How do you view money?
A recent study found that 98 percent of Americans have at least one money bias — and it’s working against them financially.
A new behavioral finance study from financial services firm Morningstar found that nearly all of the 1,211 survey respondents (98 percent) exhibited one or more financial biases. The more biases one had directly correlated with worse financial outcomes than their peers. This included lower credit scores, savings and investing accounts balances.
The Morningstar research found that there were four common biases. They are:
- Present bias: This occurs when you’d rather splurge in the here and now than think about your long-term financial goals. “Someone with this bias might overpay for goods and services that bring them gratification now and neglect to put money away for retirement,” CNBC reports.
- Base rate neglect: “The tendency to judge the probability of something happening based on new, easily accessible information while ignoring the original assumptions. Investors tend to overreact to new information about a stock; for instance, often overselling based on bad news or piling on based on good news,” CNBC reports.
- Overconfidence: Some people overestimate their abilities when making financial decisions. The rush to jump into the cryptocurrency world without fully understanding the ins and outs of digital currency could be one example.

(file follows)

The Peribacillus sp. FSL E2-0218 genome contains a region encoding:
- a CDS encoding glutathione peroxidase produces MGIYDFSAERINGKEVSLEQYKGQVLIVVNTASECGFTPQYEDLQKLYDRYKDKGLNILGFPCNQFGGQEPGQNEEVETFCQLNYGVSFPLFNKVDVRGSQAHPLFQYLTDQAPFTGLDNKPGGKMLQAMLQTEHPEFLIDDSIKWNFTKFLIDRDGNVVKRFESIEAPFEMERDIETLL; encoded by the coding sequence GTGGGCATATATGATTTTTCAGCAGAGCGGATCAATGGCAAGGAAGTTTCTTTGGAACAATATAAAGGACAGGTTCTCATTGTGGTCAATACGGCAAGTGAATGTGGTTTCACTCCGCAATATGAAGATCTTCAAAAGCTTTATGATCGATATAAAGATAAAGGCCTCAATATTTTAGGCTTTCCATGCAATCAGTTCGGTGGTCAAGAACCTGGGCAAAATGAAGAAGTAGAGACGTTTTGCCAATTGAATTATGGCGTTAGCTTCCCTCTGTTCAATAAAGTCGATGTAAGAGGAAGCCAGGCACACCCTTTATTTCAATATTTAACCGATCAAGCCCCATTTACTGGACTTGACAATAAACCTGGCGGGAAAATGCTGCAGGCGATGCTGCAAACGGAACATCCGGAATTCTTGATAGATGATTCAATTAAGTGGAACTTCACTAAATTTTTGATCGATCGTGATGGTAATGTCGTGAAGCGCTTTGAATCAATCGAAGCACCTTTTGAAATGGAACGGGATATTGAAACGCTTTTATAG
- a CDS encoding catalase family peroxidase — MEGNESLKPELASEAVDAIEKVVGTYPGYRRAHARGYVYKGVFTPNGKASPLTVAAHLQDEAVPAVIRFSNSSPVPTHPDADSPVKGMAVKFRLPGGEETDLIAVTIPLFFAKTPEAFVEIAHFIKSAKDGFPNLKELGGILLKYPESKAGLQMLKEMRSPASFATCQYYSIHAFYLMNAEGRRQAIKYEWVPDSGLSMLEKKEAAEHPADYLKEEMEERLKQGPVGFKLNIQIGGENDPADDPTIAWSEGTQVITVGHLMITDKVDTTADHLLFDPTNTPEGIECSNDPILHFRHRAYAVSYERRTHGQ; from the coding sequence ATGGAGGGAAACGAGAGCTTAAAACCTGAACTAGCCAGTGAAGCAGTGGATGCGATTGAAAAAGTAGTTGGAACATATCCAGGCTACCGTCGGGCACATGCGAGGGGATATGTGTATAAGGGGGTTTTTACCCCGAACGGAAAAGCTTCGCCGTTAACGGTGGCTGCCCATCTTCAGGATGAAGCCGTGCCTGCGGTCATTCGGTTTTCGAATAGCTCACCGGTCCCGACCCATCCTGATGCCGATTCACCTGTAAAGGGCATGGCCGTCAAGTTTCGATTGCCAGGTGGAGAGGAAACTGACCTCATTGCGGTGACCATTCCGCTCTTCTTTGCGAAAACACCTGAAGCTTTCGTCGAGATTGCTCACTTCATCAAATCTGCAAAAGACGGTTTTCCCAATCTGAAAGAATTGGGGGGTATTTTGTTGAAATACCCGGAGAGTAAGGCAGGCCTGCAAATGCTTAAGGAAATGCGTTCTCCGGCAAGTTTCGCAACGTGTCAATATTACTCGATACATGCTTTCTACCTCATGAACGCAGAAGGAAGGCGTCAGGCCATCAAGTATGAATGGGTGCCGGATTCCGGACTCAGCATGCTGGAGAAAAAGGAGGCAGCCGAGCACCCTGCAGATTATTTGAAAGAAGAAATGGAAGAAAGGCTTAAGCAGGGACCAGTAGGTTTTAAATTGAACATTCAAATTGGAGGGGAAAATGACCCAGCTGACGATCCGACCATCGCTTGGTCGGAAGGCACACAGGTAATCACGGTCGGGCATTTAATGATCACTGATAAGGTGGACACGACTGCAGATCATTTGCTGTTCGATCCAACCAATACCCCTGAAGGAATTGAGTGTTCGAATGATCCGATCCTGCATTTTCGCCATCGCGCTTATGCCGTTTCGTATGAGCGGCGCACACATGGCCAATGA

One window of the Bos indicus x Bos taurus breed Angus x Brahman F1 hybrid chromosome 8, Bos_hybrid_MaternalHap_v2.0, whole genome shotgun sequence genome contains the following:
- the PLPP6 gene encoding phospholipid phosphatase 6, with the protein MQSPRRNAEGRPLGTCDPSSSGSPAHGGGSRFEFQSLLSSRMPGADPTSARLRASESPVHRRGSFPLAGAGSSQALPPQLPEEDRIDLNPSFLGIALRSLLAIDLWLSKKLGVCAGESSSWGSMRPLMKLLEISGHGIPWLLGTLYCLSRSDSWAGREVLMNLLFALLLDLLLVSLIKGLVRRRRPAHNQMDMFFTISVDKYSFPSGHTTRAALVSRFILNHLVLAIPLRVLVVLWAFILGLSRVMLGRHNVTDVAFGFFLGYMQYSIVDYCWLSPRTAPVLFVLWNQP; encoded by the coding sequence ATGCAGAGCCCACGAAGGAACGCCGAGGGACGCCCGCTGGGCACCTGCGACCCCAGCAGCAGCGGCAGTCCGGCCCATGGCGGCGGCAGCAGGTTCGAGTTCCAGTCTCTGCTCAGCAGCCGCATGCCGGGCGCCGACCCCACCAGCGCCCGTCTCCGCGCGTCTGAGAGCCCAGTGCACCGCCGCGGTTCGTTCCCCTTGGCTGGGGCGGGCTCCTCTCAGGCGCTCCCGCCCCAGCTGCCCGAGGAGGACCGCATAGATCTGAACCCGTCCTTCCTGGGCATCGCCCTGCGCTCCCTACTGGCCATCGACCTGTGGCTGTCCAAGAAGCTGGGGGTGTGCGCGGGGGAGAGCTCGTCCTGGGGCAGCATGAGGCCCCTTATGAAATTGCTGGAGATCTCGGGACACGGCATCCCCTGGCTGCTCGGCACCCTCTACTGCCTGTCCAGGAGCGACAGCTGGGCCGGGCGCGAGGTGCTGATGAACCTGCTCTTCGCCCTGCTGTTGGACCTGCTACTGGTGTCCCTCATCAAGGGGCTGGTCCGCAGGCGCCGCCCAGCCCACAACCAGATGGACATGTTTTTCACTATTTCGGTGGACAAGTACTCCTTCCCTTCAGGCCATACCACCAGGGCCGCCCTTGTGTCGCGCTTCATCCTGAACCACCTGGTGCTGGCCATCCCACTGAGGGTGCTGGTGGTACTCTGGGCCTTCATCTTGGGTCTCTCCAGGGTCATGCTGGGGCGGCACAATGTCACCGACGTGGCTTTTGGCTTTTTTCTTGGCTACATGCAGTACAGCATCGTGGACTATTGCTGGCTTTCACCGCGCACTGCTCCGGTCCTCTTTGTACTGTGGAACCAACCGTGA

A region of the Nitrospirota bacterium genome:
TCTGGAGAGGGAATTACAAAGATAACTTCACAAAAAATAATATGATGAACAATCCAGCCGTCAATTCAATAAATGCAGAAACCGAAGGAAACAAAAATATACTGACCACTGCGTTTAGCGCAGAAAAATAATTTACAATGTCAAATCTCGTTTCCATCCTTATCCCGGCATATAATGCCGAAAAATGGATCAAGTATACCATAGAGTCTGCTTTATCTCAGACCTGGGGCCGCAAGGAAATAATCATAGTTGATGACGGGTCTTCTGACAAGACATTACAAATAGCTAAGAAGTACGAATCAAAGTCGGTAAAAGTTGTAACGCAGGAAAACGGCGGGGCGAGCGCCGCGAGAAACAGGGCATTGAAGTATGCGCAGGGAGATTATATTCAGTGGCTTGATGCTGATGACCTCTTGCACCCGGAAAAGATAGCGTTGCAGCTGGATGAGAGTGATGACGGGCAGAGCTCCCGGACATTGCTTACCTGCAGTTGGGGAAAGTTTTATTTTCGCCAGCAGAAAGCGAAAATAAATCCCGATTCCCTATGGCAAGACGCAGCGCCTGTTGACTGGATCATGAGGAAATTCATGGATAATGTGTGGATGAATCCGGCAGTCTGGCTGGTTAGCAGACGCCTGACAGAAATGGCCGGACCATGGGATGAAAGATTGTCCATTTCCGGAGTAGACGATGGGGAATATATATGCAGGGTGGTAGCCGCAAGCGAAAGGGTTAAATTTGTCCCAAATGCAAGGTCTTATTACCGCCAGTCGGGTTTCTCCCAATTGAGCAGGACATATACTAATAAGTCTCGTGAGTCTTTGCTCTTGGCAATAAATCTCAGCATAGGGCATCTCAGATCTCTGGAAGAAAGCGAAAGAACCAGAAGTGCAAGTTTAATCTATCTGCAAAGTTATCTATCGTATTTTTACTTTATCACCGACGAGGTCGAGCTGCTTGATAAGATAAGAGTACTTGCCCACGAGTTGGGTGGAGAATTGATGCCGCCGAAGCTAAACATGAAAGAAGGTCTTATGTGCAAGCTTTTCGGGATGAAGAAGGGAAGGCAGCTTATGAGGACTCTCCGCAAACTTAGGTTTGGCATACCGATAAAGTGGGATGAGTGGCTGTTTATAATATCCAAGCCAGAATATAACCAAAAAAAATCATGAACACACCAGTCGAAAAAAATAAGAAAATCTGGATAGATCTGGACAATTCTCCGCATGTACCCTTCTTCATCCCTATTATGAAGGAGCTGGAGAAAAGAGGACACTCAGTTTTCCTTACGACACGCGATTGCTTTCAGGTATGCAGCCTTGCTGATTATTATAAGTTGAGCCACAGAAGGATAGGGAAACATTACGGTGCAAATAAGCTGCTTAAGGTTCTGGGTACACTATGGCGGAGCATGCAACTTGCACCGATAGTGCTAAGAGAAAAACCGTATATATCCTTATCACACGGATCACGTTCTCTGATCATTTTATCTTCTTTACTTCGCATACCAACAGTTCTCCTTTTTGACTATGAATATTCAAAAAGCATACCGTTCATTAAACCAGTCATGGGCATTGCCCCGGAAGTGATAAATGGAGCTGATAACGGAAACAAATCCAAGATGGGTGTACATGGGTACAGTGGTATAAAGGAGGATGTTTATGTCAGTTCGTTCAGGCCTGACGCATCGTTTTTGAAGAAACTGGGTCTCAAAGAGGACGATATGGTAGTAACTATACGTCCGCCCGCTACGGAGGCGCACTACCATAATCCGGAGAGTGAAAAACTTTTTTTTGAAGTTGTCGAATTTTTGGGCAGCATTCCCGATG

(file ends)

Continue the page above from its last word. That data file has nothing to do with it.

- Loss aversion: “The tendency to be overly fearful of financial losses relative to gains. An investor displaying this behavior might hesitate to sell a flailing stock because they’re afraid to realize a loss when it might be wiser to sell and reinvest in a more promising company,” reported CNBC.
The type of bias generally went hand-in-hand with financial health, according to the researchers. Survey respondents who had low levels of “present bias,” for example, were nearly three times as likely as peers to spend less than their income. They were also more than seven times more likely to have plans in place for their financial future.
There is a way to take control of your financial bias, according to Morningstar’s researchers. Set up “speed bumps” to help slow your financial decision-making. One speed bump could be having a rule that you wait three days to make major financial decisions. This will ensure that you’re not making impulsive or emotional moves, say researchers.